Speaking at the dialogue organised by TERI on Monday, the new and renewable energy secretary, Upendra Tripathi, noted the initial concerns in the government over the ambitious target that Prime Minister Narendra Modi had suggested.
Now the ministry is tackling the challenge of finding low-cost finance to achieve its targets.
Murmurs are already audible that India may soon be under global pressure to move these targets higher as the time approaches to operationalise the Paris agreement from 2020.
The existing global commitments do not match up to what science requires to keep temperature rise within safe levels.
Finding the money
Finding finance for the existing targets remains a challenge. India estimated it would cost it $2.5 trillion by 2030 to achieve the targets.
It is yet to assess how this sum breaks down by sectors and map out the domestic and international resources.
The likelihood of global public finance being available has dimmed after the Paris agreement.
Kumar accepted that a large part of this would have to be mopped up domestically.
Tripathi suggested that multilateral funding agencies be asked to block a higher percentage of their portfolio for renewable energy, besides lowering the cost of finance by finding a method to fund the hedging costs of dollar-denominated loans.
But how that will impact India’s insistence that global funds for climate change also be brought to back clean coal projects remains an unanswered question.
Ajay Mathur, who till recently was a top negotiator for India at climate talks, in his new avatar as director-general of TERI noted, “There is a short-term question of finding the right business models, the low-cost finance and a longer-term question of fixing the economics of balancing power for the renewable energy.”
He did not forget to emphasise the role that the private sector would have to play in achieving the targets India had set out.
Transparency and accounting
The private sector also faces a regulatory risk from the Paris agreement.
India committed to a new transparency mechanism that would evolve over the next five years to which different sectors of the economy would have to adhere.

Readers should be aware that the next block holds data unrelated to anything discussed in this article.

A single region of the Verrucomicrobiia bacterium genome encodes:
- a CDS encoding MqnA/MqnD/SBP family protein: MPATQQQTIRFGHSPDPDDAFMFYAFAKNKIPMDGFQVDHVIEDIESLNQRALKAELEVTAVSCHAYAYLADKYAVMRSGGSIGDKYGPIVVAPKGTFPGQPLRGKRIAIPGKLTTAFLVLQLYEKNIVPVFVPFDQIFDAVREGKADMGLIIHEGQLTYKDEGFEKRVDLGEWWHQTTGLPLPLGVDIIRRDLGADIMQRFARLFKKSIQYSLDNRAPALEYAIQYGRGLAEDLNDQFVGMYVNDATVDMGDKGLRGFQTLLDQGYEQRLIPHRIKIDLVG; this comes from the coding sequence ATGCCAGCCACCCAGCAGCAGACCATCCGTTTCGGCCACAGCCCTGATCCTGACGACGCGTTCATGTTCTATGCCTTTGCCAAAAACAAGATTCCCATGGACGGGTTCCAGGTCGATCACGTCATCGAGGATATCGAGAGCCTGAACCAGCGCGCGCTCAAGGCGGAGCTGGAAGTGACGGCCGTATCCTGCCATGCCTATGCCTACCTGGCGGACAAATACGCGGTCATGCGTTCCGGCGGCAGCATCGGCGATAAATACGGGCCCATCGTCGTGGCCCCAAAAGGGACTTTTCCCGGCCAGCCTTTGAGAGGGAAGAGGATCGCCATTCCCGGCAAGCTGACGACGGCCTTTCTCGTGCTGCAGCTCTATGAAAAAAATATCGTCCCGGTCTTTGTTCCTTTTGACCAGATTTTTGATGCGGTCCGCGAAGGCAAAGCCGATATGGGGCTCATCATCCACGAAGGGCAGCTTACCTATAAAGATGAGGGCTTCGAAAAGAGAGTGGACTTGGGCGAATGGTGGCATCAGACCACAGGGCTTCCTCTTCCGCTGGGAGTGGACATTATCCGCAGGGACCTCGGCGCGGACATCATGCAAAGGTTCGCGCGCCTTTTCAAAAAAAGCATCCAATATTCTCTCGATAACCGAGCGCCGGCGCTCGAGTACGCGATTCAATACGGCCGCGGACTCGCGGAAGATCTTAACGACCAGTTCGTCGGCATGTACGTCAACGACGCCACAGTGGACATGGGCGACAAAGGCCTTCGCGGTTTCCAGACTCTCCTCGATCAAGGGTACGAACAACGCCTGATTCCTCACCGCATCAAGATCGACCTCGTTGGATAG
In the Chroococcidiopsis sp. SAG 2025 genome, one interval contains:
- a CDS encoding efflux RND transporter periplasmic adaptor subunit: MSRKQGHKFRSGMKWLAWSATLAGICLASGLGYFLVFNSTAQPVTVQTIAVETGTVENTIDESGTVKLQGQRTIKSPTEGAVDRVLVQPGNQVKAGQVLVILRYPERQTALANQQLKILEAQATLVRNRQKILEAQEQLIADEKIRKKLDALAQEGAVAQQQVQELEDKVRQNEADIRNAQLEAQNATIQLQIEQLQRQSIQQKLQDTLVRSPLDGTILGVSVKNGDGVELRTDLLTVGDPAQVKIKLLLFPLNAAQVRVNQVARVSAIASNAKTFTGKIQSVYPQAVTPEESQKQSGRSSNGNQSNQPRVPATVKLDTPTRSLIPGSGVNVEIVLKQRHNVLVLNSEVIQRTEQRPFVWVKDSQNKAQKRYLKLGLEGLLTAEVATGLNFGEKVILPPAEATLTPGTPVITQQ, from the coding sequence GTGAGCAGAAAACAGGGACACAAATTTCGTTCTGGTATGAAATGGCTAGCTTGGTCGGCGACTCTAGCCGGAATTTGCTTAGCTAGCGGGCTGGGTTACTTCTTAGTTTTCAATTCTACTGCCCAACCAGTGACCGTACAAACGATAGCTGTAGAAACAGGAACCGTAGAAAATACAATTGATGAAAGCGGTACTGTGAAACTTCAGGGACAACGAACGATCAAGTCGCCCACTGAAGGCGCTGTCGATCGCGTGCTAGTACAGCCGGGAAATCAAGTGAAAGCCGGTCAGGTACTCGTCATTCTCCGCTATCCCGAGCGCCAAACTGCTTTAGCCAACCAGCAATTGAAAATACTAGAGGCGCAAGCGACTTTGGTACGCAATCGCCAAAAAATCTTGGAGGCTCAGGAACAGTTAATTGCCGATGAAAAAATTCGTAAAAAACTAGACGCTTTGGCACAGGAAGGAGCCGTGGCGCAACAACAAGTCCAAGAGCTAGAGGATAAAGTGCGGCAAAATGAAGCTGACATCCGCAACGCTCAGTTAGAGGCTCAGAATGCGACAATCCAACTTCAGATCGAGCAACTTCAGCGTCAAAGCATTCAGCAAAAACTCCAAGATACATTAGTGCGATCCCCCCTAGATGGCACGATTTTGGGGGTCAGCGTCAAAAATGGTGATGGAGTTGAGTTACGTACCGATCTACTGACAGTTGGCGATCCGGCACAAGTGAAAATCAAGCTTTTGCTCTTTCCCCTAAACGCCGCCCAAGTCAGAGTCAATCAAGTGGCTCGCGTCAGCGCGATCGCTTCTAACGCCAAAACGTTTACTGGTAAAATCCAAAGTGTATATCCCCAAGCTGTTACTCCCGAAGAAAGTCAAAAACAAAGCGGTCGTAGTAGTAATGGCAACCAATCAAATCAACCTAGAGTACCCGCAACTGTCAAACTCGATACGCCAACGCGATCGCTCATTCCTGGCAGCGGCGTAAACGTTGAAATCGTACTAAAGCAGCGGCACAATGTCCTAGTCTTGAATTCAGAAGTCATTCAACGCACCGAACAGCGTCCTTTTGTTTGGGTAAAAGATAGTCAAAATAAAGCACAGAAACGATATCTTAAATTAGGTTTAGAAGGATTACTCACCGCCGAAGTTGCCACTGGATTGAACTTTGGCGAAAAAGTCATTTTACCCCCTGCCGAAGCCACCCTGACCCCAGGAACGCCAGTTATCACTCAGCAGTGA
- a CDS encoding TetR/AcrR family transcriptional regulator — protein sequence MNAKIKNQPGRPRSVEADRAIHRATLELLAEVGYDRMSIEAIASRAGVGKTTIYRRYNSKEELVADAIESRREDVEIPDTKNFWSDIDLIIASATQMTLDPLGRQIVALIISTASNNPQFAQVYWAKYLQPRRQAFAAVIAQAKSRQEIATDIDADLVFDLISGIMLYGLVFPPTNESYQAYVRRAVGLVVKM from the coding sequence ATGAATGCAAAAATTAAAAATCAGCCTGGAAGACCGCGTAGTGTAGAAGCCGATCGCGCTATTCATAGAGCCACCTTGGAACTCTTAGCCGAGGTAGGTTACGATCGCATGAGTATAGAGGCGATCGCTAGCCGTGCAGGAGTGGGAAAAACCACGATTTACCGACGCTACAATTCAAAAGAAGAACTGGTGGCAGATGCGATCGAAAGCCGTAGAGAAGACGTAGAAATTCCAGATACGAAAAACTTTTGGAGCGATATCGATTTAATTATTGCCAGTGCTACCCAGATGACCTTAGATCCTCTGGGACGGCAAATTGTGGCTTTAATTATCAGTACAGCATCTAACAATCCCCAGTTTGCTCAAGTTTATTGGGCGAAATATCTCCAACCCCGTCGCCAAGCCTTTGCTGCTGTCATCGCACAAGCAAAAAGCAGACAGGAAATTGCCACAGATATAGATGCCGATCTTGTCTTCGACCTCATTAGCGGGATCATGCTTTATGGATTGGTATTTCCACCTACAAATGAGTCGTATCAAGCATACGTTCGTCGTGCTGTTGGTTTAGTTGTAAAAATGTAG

Without prior consultation with industry, the government has already set a high benchmark for the level of disclosure and scrutiny it will permit through a document called the Biennial Annual Update which it submitted to the UN Framework Convention on Climate Change.
The ministry is now exploring the possibility of a legally mandated reporting mechanism for industry to build the annual inventory of carbon emissions. Doing so in the unorganised sector though could be yet another challenge.
A senior manager in the India office of a top global consultancy said, “Indian industry has no clue of the real consequences of the Paris agreement, besides thinking of climate change as branding exercise.
It will have to come to terms with an emerging regulatory regime and the risks involved. The government will have to also find a way to engage industry rather than just hold stakeholder meetings for the sake of it.”
Several private sector players came up with SWOT analyses after Paris agreement to map out risks and opportunities.
The sustainability division heads of two top private companies, one in the transport sector and the other in the power sector, that Business Standard spoke to noted that Indian industry had traditionally invested very little intellectual capital in the area.
“I read the paragraph on common transparency standards in the Paris agreement and I said, hey, that is a whole new animal,” one of the two said.
At the moment, the attempt by different arms of the government to deal with the fallout of the Paris agreement, too, seems like grappling with a new animal in the jungle of policy making. Multiple sources confirm the government at the highest level is consulting internally to put a coordination system in place.
Under the previous United Progressive Alliance regime, the Prime Minister’s office worked as the coordination point for all national action plans on climate change.
At the moment, the government is considering the possibility of housing such a coordination team in the cabinet secretariat.
Anil Kumar Jain, energy adviser in the Niti Aayog, speaking at the TERI function on Monday said it might not be wise to follow the UK or US model of energy and climate change departments being stitched into one, considering India’s energy-related ministries would remain strongly supply-oriented.